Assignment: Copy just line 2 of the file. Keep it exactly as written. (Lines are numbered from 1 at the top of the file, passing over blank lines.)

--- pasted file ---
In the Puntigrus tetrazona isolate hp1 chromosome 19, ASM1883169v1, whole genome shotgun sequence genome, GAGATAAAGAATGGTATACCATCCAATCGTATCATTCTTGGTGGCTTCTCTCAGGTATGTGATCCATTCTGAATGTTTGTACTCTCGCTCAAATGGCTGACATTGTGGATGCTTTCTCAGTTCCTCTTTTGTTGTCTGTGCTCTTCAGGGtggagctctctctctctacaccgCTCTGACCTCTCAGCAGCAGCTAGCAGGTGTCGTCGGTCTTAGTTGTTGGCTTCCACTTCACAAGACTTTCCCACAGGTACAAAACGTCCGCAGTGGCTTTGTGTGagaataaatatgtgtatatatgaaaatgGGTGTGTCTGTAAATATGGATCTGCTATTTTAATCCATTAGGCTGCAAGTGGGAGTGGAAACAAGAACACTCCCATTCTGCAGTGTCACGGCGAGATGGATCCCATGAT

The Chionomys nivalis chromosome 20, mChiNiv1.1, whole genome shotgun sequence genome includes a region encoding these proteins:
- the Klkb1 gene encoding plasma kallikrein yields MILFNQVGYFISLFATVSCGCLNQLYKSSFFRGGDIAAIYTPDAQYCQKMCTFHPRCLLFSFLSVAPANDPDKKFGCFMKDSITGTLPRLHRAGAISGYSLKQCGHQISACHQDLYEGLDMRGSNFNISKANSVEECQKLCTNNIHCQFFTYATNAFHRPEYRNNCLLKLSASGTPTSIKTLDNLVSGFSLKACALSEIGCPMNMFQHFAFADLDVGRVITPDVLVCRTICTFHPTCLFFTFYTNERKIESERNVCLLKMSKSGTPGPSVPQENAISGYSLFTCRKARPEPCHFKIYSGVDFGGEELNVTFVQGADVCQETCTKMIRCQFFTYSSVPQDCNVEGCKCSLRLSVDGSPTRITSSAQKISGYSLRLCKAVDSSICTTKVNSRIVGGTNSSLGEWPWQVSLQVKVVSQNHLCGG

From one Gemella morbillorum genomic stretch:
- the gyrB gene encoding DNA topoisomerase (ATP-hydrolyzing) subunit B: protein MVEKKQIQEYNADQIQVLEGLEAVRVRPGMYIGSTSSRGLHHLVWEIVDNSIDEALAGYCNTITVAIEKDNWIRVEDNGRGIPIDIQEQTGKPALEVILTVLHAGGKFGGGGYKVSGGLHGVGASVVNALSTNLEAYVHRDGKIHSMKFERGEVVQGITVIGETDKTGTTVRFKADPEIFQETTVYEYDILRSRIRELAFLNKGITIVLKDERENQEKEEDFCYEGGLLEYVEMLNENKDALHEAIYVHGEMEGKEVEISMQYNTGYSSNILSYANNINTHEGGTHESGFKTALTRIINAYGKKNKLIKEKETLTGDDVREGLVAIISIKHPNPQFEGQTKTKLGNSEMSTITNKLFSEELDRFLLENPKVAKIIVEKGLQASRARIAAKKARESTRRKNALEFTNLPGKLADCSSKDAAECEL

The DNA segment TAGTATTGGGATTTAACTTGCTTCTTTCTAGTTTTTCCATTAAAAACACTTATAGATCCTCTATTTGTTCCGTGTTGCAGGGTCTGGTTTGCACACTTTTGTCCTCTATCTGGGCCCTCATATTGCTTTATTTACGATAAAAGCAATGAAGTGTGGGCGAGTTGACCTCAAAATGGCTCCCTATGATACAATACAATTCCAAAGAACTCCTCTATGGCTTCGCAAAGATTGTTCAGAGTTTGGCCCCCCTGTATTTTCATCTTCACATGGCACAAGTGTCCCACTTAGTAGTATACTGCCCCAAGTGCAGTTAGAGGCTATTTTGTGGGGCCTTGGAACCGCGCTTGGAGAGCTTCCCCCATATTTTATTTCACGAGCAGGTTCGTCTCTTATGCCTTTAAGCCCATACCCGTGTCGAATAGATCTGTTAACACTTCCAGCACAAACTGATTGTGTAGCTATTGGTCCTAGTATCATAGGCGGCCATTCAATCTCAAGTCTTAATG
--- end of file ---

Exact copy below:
The Chionomys nivalis chromosome 20, mChiNiv1.1, whole genome shotgun sequence genome includes a region encoding these proteins: